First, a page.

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Glenlee
9 - Glenlee, outbuildings, garden & gatelodge - PCO Plan Number 009 (5045216p1).jpg
Heritage boundaries
Location Glenlee Road, Menangle Park, City of Campbelltown, New South Wales, Australia
Built 1824–1859
Architect Henry Kitchen
Official name: Glenlee, outbuildings, garden & gatelodge
Type State heritage (landscape)
Designated 2 April 1999
Reference no. 9
Type Homestead Complex
Category Farming and Grazing
Builders Robert Gooch and Nathaniel Payton

Glenlee is a heritage-listed former dairy farm, pastoral property and hay production and now olive farm, private home and pastoral property at Glenlee Road, Menangle Park, City of Campbelltown, New South Wales, Australia. It was designed by Henry Kitchen and built from 1824 to 1859 by Robert Gooch and Nathaniel Payton. It is also known as Glenlee, outbuildings, garden & gatelodge. It was added to the New South Wales State Heritage Register on 2 April 1999.

History

The Dharawal Aboriginal people were the occupants of the area until the Europeans arrived and they recorded, in a sandstone shelter nearby, the cattle which had escaped from the first British settlement at Sydney Cove in 1788 and established themselves on the good grazing ground in the Menangle-Camden district (which came to be called "the Cow Pastures"). When the first squatters arrived in the district after 1800 there was no initial conflict, but the acceleration of the process of land grants produced increasing tension between the settlers and the Aboriginal people, culminating in the Appin massacre in 1816. Gradually after that the number of Aborigines diminished through disease and alienation of their traditional hunting grounds.

Following the lead of the wild cattle, the earliest use of the Mount Annan district by farmers was for cattle grazing. By 1810 John Macarthur held 2,833 hectares (7,000 acres) at Camden Park on the west side of the Nepean River and in 1818 Governor Macquarie granted 1,214 hectares (3,000 acres) on the eastern side of the river to William Howe, a Scottish free settler who had arrived in 1816. Howe's estate was called Glenlee after his birthplace in Scotland.

Howe who was an agricultural entrepreneur, Magistrate and later a Superintendent of Police.

By 1820 he had expanded his property to over 2,833 hectares (7,000 acres) and was shipping wool to London. Between 1821 and 1823 Glenlee produced wheat and meat for the government stores. He was also produced dairy products for the Sydney market in the 1820s.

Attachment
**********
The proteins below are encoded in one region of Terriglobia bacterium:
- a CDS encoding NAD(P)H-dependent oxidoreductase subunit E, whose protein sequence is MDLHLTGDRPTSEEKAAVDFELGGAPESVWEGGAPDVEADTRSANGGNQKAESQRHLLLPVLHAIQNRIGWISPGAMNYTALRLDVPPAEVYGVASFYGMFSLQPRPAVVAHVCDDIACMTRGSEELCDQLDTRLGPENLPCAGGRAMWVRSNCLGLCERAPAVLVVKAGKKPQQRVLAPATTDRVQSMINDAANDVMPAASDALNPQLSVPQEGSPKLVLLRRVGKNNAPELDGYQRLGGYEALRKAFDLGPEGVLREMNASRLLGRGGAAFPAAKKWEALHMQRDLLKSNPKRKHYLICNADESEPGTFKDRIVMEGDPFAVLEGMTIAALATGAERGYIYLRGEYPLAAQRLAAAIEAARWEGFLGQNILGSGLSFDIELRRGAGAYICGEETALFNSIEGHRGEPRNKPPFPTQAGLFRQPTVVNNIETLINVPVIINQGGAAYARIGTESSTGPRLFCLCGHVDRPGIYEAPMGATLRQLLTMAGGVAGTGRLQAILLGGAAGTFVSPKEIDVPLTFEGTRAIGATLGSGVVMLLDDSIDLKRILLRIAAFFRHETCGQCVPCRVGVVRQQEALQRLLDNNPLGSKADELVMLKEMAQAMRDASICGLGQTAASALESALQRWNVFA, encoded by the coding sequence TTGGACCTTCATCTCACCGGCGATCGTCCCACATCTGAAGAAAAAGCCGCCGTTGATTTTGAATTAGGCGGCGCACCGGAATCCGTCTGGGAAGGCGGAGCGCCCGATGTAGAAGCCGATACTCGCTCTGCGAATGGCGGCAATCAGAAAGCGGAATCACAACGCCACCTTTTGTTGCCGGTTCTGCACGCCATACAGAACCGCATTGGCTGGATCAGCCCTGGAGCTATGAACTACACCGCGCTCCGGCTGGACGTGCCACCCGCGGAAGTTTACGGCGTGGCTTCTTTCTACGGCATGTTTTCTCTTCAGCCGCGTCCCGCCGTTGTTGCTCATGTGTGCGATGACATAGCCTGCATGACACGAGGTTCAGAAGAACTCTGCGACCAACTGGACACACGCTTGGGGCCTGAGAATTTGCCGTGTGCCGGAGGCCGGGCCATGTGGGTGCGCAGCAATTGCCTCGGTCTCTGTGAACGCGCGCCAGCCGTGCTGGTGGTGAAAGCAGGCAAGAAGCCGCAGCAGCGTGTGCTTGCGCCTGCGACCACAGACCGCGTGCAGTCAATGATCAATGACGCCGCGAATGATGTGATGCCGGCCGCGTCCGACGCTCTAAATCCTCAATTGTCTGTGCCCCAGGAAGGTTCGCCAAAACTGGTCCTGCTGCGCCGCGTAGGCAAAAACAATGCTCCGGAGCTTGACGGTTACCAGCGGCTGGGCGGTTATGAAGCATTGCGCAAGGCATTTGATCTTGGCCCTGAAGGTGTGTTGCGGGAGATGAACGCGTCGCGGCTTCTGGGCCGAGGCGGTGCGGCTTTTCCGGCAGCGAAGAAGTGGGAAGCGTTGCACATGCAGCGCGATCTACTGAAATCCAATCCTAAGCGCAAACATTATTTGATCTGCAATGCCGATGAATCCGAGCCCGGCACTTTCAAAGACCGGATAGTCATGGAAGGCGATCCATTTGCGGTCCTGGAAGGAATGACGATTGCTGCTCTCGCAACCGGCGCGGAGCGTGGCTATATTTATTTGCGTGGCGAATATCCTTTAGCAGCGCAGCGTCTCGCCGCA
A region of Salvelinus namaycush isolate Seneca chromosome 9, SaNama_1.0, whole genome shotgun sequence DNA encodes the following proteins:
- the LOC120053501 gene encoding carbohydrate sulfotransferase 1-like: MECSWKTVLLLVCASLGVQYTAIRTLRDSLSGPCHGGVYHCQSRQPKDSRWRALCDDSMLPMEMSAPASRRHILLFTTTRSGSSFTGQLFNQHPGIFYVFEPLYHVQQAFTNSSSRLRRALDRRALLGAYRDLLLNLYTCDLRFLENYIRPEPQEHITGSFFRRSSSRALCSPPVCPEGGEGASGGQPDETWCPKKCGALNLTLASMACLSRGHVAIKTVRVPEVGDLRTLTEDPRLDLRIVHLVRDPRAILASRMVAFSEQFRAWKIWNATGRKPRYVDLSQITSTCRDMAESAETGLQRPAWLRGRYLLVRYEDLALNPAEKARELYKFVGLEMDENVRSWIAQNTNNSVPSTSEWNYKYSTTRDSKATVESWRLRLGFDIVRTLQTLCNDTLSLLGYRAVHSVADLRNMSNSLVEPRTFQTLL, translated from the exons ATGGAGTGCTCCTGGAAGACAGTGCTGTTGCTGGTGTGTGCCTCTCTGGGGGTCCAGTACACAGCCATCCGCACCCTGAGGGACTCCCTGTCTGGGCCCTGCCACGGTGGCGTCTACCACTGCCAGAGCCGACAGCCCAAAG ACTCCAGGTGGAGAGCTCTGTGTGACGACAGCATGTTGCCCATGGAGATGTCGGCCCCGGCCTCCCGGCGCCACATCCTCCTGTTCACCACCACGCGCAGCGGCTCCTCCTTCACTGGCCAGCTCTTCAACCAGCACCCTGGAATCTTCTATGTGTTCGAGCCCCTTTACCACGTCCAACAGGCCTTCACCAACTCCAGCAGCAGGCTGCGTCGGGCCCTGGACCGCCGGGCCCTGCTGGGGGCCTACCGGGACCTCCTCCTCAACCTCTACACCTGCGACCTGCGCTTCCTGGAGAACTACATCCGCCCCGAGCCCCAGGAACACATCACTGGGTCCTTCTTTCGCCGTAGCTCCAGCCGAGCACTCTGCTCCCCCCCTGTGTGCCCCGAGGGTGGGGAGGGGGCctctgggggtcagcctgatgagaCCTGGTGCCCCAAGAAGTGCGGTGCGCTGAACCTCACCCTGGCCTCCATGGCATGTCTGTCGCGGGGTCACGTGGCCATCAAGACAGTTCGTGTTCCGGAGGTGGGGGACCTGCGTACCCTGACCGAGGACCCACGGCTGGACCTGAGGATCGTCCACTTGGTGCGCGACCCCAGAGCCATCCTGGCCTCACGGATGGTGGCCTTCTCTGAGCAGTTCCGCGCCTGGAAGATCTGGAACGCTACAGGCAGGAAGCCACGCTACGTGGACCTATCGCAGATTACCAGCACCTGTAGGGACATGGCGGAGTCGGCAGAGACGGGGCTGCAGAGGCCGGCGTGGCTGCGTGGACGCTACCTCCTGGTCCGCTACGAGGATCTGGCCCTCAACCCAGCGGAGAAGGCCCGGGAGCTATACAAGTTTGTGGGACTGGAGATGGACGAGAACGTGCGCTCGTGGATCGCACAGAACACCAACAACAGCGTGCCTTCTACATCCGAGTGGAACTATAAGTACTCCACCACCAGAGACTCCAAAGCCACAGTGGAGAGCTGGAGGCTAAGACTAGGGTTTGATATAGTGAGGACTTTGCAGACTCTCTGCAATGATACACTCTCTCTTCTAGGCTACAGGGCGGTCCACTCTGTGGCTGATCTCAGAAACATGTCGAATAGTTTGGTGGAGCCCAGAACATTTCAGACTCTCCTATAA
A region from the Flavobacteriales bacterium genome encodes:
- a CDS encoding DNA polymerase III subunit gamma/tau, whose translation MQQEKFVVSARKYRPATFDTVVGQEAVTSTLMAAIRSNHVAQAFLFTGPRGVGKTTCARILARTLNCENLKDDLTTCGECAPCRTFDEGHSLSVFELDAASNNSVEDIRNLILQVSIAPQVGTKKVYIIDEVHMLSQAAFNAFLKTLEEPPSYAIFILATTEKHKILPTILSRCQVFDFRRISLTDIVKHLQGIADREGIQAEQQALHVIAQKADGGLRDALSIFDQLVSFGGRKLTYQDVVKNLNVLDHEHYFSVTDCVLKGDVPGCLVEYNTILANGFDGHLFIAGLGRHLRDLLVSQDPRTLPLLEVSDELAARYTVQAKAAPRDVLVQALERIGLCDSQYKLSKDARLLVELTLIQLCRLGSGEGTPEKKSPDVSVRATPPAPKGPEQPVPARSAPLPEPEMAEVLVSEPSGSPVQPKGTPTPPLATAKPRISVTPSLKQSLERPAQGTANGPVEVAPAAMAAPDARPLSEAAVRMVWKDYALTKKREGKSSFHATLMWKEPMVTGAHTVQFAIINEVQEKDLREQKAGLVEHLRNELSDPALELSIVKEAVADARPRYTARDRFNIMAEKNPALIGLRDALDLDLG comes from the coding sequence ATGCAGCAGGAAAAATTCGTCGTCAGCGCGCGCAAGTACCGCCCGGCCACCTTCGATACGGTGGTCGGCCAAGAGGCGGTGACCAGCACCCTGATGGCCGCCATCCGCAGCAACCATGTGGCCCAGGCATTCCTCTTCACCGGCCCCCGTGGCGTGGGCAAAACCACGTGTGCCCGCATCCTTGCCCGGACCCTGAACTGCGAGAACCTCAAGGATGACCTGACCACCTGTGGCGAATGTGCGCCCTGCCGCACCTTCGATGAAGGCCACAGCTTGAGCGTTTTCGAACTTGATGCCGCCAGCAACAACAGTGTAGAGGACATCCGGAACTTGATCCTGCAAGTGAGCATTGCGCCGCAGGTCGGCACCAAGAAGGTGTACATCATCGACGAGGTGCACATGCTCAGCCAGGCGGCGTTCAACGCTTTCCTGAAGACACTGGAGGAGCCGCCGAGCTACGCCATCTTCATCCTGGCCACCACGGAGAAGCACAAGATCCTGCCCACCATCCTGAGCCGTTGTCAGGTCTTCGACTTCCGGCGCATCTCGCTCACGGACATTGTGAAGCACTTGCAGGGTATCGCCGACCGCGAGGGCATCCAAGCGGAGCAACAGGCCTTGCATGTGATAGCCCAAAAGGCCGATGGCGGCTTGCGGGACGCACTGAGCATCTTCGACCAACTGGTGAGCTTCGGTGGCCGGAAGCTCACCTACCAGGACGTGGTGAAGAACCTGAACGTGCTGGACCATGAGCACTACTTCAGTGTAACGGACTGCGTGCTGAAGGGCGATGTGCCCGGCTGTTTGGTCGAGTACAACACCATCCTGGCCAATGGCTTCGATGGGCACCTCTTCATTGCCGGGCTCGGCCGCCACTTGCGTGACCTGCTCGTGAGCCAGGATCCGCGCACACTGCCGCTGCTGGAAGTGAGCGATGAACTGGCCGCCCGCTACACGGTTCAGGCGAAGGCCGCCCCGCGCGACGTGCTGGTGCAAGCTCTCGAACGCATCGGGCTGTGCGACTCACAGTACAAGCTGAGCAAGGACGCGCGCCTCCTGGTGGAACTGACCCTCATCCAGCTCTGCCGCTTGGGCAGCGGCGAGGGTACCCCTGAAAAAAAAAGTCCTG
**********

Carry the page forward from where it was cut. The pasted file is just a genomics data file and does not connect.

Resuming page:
The homestead was designed in 1823 by Henry Kitchen, the first non-convict architect and built for William and Mary Howe in 1823-4, partly on land Howe had purchased in 1816 from Michael Hayes. Convict labour was used to establish the farm and build the outbuildings, with Howe declaring that he had 9 acres of garden or orchard in the 1822 muster (in a total of 2,914 hectares (7,200 acres) which he held through grant, lease or purchase) . Robert Gooch and Nathaniel Payton were contracted to build the homestead in April 1823 to a plan by Henry Kitchen. By 1824 Howe had occupied Glenlee House which he had built to a design by architect Henry Kitchen.

By the 1828 census Howe's land transactions had stabilised to a holding of 1,416 hectares (3,500 acres) - 405 hectares (1,000 acres) cleared and 202 hectares (500 acres) cultivated. In 1832 the "New South Wales Calendar and General Post Office Directory" described the gardens as "extensive, the vinery being in a forward state".

Howe was the first magistrate of the county of Airds.

In 1833 Mrs Felton Mathew described the farm "a nearer spot is "Glenlee", the proprietor of which is also an old settler is distinguished by his attention to the cultivation of English grasses: the best, if not the only hay in the country, is grown here: and Mr Howe has, it is said, laid out his grounds with true good taste in the best English style, dividing the meadows with hedges instead of the rough wooden fences everywhere use: many other large tracts of cleared land we could distinguish from our elevated situation". Mrs Mathew also continued, noting that the principal crop in the district was wheat, and "peas are grown in fields about here, the only part of the country in which I have seen them so cultivated".